Furthermore, the behaviour of fluids was known to have potentially damaging effects on materials-processing techniques, biotechnology and combustion research and surface tension-driven flows also affect crystal growth, welding and flame spreading on liquids. During the IML-2 mission, the BDPU was equipped with a bewildering array of video and still cameras and sensors to carefully scrutinise the behaviour of a variety of fluids in microgravity. One of the most important experiments involved the injection of vapour bubbles into a test cell filled with an alcohol-water solution, after which alternative sides of the cell were heated and cooled.
The results seemed to confirm a theory proposed by the experiment's designer, Antonio Viviani of the Second University of Naples: the bubbles did not always move towards the warmer side of the cell as they might in most materials. ''This demonstrates for the first time that, in some fluids of high-technology interest, bubbles can go towards the colder part of the fluid or stop in the middle, due to the particular interaction between temperature and surface tension,'' he said. It was hoped that such insights could lead to new ways of manufacturing improved glasses, ceramics, composites or alloys.
Later in the mission, as his experiment run concluded on 16 July, Viviani received a round of applause from science teams at NASA's Marshall Space Flight Center -his two-year research and computer-modelling theory seemingly vindicated. ''Because of gravity, this experiment could not be done on Earth,'' he told them, ''and it could not be done in space without a good theory, a good facility, outstanding support from the science team and a great crew.'' Other BDPU investigations included a study of the movement and shape of bubbles and drops in silicone oil and one that involved a three-layer liquid solution.
The Principal Investigator for this experiment, Belgian scientist Jean-Claude Legros, was hoping to learn more about how to control fluid flows within the middle layer of a tri-layered solution of immiscibles; such research could prove beneficial for the production of faster semiconductors and purer crystalline metals. ''The rough data we received from our remote support centre in Belgium seems to match our predictions,'' Legros said on 17 July. On another occasion, Chiao monitored the boiling of a liquid refrigerant, revealing for the first time - and captured by Spacelab's video cameras - the coalescence of two large bubbles, unaffected by buoyancy.
The Japanese, meanwhile, provided their Large Isothermal Furnace (LIF) to heat materials and rapidly cool them to identify relationships between their structures, processing and physical properties. Five samples of ceramic-metallic composites and semiconductor alloys were solidified under varying temperature levels to permit ground-based scientists to refine and improve production practices on Earth. Traditionally, in order to produce lighter, stronger or more temperature-resilient materials, metallurgists combine different metals into alloys, or they may pair dissimilar materials such as metals and ceramics, with suitable physical qualities. However, the key to success is a uniform distribution of various components in the finished product.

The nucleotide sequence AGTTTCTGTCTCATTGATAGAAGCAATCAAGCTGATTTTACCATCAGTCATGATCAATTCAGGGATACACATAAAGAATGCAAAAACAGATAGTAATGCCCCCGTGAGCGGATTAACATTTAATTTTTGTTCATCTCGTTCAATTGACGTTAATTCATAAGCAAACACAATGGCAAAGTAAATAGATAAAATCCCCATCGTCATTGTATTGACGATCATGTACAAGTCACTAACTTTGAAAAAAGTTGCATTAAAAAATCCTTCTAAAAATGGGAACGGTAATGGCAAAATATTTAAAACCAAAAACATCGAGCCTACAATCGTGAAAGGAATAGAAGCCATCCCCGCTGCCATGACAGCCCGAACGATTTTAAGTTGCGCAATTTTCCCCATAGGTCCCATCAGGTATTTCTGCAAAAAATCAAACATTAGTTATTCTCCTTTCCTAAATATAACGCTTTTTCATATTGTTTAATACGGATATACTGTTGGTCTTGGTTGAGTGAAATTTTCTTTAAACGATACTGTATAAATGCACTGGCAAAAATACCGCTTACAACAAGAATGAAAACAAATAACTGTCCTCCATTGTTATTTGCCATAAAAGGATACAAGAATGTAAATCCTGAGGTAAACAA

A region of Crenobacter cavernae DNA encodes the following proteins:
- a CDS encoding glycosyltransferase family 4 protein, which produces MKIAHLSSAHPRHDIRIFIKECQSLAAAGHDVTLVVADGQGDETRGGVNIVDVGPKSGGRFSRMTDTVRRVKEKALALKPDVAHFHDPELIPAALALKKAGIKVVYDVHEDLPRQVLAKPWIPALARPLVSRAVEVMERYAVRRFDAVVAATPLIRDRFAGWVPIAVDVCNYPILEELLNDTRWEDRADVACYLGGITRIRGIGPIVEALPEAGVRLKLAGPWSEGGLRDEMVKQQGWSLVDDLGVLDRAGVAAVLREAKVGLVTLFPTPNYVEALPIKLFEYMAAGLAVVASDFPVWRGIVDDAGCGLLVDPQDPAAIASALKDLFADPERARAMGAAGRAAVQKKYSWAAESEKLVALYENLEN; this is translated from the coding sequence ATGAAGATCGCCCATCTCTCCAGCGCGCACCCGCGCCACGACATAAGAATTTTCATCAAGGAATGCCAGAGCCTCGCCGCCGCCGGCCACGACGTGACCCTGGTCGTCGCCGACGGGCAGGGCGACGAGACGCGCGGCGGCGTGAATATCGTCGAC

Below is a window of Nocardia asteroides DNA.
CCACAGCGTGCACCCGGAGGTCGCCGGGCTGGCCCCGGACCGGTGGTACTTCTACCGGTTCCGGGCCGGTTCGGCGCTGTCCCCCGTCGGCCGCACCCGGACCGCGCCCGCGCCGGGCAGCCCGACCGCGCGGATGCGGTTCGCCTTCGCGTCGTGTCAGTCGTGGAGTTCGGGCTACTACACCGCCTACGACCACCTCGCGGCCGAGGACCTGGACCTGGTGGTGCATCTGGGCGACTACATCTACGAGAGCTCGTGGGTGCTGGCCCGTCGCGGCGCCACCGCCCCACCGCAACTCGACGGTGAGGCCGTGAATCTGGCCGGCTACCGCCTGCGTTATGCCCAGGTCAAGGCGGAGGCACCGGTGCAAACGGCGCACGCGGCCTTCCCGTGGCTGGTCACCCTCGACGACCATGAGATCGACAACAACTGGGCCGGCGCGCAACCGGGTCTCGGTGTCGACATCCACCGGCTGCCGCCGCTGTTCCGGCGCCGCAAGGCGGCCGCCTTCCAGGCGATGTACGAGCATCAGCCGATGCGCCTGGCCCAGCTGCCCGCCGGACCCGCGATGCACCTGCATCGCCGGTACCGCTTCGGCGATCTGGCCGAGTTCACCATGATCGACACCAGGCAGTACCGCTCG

This is not always possible, given the complications of terrestrial gravity, which causes substances with dissimilar densities to settle differently as heavier components are pulled downward. The results can diminish the uniformity of a 'new' material's structure, distort its shape and reduce the precision of the casting process needed to produce it. In the microgravity environment, however, where the impact of buoyancy and sedimentation are drastically reduced, it became possible to mix dissimilar materials in spite of great density differences between them.
Usually, LIF followed a pre-programmed heating-and-cooling cycle to process samples - reaching temperatures as high as 1,600 Celsius - while temperature and other data were constantly monitored. As each experiment run ended, helium was injected into the furnace to rapidly cool the sample before removal. The samples were housed in cartridges that the astronauts inserted into the furnace. One of them, provided by Randall German of Pennsylvania State University, examined how gravity changed heavy alloys during a process known as 'liquid phase sintering', whereby two dissimilar metals are combined using heat and pressure, but without reaching the melting point.
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